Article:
The U.S. is divided along racial lines regarding the removal of monuments and statues linked to slavery, according to a report from You Gov / The Economist published July 6.
When asked, “Should statues of Confederate generals on public property be removed?” 38% of all adults surveyed said, “yes,” while 45% said, “no.”
The differences between Black and white respondents were stark: 61% of Blacks and 33% of whites said “yes,” while only 17% of Blacks said “no,” compared to 53% of whites.
A question about how such statues are understood revealed 45% of all respondents see them as “more of a symbol of Southern pride,” compared to 36% who view them as “more of a symbol of racism.”
Black respondents overwhelmingly see these statues as symbols of racism (60%), compared to only 29% of whites, while 55% of whites see them as symbols of Southern pride, compared to only 13% of Blacks.
Reactions to the planned removal of the Theodore Roosevelt statue outside the American Museum of Natural History in New York were mixed – 32% somewhat or strongly approve, 50% somewhat or strongly oppose and 18% expressed no opinion.
While 43% of Black respondents support the removal, only 30% of white respondents and 24% of Hispanic respondents hold this view.
Differences were more pronounced when respondents were asked, “Should statues of American presidents who were slaveholders, like Washington, Jefferson and Jackson, be removed”?
Overall, only 18% of U.S. adults said “yes,” while 60% said, “no.” Among Black respondents, 53% said they should be removed, while 25% said they should remain.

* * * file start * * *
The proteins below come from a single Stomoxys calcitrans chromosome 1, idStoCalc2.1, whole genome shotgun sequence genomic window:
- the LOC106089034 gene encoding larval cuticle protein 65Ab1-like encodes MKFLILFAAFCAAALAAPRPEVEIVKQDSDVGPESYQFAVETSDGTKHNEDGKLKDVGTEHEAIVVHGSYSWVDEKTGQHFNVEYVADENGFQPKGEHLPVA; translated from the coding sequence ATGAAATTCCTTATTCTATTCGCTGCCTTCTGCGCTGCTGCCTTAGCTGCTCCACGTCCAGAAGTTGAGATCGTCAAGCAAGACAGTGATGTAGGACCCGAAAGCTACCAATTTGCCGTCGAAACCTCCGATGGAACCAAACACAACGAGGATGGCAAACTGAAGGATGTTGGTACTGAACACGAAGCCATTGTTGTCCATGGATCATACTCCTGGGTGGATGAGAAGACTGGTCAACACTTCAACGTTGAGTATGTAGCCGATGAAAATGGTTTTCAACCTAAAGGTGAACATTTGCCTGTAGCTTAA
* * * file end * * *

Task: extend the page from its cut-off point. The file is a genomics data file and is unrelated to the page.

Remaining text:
By comparison, only 11% of white respondents said the statues should be removed, while 70% said they should not be taken down.
Similar disparities were seen in responses to the question, “Would you support or oppose the removal of Confederate emblems on state flags, such as the state flag of Mississippi?”
Among Black respondents, 59% strongly or somewhat support the removal, compared to 51% of Hispanics and 44% of whites who felt this way.
Only 17% of Blacks somewhat or strongly oppose the removal, compared to 40% of whites.
Whites were the most polarized group on this question, with 31% of respondents strongly supporting and 29% strongly opposing the removal of such emblems.
Overall, 51% of U.S. adults support and 28% oppose the removal, with 21% not sure.
Photo credit: Statue of Robert E. Lee is removed in 2017. Photo: Abdazizar / Wikipedia Commons (https://tinyurl.com/ydhxck8a). Cropped.
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